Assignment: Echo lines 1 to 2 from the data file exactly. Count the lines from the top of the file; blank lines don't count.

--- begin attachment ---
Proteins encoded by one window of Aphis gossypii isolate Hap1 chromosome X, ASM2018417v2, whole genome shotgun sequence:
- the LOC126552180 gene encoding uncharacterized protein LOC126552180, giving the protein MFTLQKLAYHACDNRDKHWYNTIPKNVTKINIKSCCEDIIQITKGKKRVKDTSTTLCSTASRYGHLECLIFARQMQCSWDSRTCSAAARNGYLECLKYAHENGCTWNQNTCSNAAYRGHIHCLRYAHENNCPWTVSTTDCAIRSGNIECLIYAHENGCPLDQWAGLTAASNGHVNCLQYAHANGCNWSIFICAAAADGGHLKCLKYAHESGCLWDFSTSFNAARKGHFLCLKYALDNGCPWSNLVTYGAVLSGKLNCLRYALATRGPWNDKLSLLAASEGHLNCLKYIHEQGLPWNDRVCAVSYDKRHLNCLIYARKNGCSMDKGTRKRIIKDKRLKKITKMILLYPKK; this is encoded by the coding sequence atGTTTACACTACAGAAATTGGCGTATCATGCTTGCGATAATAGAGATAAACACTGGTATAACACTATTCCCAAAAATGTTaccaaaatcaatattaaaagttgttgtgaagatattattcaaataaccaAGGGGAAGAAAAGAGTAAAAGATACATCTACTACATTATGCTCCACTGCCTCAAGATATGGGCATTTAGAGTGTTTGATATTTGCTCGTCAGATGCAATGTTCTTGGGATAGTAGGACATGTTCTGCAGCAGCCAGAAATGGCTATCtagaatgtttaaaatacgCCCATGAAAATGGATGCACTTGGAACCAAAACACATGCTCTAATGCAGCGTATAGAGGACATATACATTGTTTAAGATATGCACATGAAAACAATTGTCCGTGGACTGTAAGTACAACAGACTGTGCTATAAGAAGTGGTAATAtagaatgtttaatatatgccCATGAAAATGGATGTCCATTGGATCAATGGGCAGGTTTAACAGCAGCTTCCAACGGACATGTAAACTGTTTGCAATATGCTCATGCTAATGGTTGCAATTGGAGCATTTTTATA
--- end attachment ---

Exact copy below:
Proteins encoded by one window of Aphis gossypii isolate Hap1 chromosome X, ASM2018417v2, whole genome shotgun sequence:
- the LOC126552180 gene encoding uncharacterized protein LOC126552180, giving the protein MFTLQKLAYHACDNRDKHWYNTIPKNVTKINIKSCCEDIIQITKGKKRVKDTSTTLCSTASRYGHLECLIFARQMQCSWDSRTCSAAARNGYLECLKYAHENGCTWNQNTCSNAAYRGHIHCLRYAHENNCPWTVSTTDCAIRSGNIECLIYAHENGCPLDQWAGLTAASNGHVNCLQYAHANGCNWSIFICAAAADGGHLKCLKYAHESGCLWDFSTSFNAARKGHFLCLKYALDNGCPWSNLVTYGAVLSGKLNCLRYALATRGPWNDKLSLLAASEGHLNCLKYIHEQGLPWNDRVCAVSYDKRHLNCLIYARKNGCSMDKGTRKRIIKDKRLKKITKMILLYPKK; this is encoded by the coding sequence atGTTTACACTACAGAAATTGGCGTATCATGCTTGCGATAATAGAGATAAACACTGGTATAACACTATTCCCAAAAATGTTaccaaaatcaatattaaaagttgttgtgaagatattattcaaataaccaAGGGGAAGAAAAGAGTAAAAGATACATCTACTACATTATGCTCCACTGCCTCAAGATATGGGCATTTAGAGTGTTTGATATTTGCTCGTCAGATGCAATGTTCTTGGGATAGTAGGACATGTTCTGCAGCAGCCAGAAATGGCTATCtagaatgtttaaaatacgCCCATGAAAATGGATGCACTTGGAACCAAAACACATGCTCTAATGCAGCGTATAGAGGACATATACATTGTTTAAGATATGCACATGAAAACAATTGTCCGTGGACTGTAAGTACAACAGACTGTGCTATAAGAAGTGGTAATAtagaatgtttaatatatgccCATGAAAATGGATGTCCATTGGATCAATGGGCAGGTTTAACAGCAGCTTCCAACGGACATGTAAACTGTTTGCAATATGCTCATGCTAATGGTTGCAATTGGAGCATTTTTATA